The reason for putting the best pair to the rear is to avoid oversteer. Given that a typical FWD car understeers excessively, wouldn’t a modest tread disparity just promote a more neutral (but still understeering) handling?
I suppose, if one has zero confidence in one’s ability to correct for oversteer, one might do well to follow the new CW. As for me (and I know I’ll get flack), I’d put the best pair on the front until roughly equivalent tread depth was achieved.
Well, it’s not to avoid oversteer, it’s to avoid a spin caused by loss of traction from the rear. And on wet/slick surfaces, I do have zero confidence in advising somebody I don’t know to correct for what could be snap oversteer/spin. But I agree, it makes rotating tires near impossible.
I agree with you. Given there is sufficient tread on the remaining 2 tires, I would put the new tires on the front. Of course ideally, regular rotation should have the tires wearing evenly so the all get changed at one time.
If you are replacing 2 at a time then you probably don’t rotate. The fronts wear faster than the rear on FWD. So every time you buy 2 new tires, move the back to the front and put the new on the back.
I rotate every 5K miles and all my tires wear evenly and are replaced 4 at a time. You could consider doing that instead. As UncleTurbo said if you’re looking at the older tires on the front and not feeling good about it then maybe you should just be doing all 4.
That is a very vivid and accurate description of what happened to me a couple of years ago on a dark and stormy night … We got out unscathed (even the car) but ever since I am a big proponent of 2 things:
a) Better tires on the back
Another reason to think to put the better tires on the rear is this:
If you’re in slick conditions, like snow & ice, and in a FWD vehicle, you’ll find it harder to start out from a stop if your front tires (the ones being driven) are in worse shape. By putting the new tires on the rear, and keeping the older ones on front, not only do you get the advantage andrew_j refers to, but you’ll find yourself driving a little bit more cautiously, as you realize quickly that you’re having a harder time getting going and subconsciously understand that you’ll have a harder time steering/stopping, too.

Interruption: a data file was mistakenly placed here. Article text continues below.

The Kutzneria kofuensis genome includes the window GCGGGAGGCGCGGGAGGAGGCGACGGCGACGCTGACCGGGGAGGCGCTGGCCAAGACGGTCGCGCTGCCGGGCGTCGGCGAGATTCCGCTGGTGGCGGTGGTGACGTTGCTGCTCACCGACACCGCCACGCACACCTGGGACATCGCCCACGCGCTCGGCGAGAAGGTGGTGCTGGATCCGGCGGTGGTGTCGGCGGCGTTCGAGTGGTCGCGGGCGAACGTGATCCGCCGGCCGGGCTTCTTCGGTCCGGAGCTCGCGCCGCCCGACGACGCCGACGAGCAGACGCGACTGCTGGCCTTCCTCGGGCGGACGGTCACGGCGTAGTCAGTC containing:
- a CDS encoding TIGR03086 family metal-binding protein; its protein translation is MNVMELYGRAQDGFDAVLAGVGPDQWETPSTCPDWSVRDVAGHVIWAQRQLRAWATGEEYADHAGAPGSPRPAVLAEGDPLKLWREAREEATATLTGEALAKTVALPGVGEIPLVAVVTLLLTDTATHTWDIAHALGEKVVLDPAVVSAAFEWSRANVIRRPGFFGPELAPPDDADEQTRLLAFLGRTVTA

Better tires on the front may just make you overconfident and put you at more risk of the problems andrew_j refers to…
“If you are replacing 2 at a time then you probably don’t rotate”
Not necessarily true. I replaced 2 Goodyear tires on my Camry recently simply because I had two tires (not 4) that were worn. Why were the other two (Yokohamas) ok? Because I bought the Yokohamas to replace the other 2 Goodyears from that set of 4 when one of the Goodyears had an internal failure after just 2 years of use (Goodyear was no help for warranty).
So I rotate my tires, but because of a tire defect I’m replacing two at a time. If I had more confidence in the car to last, I might have bought 4. The same thing could happen to somebody if they had an unrepairable flat (sidewall puncture)…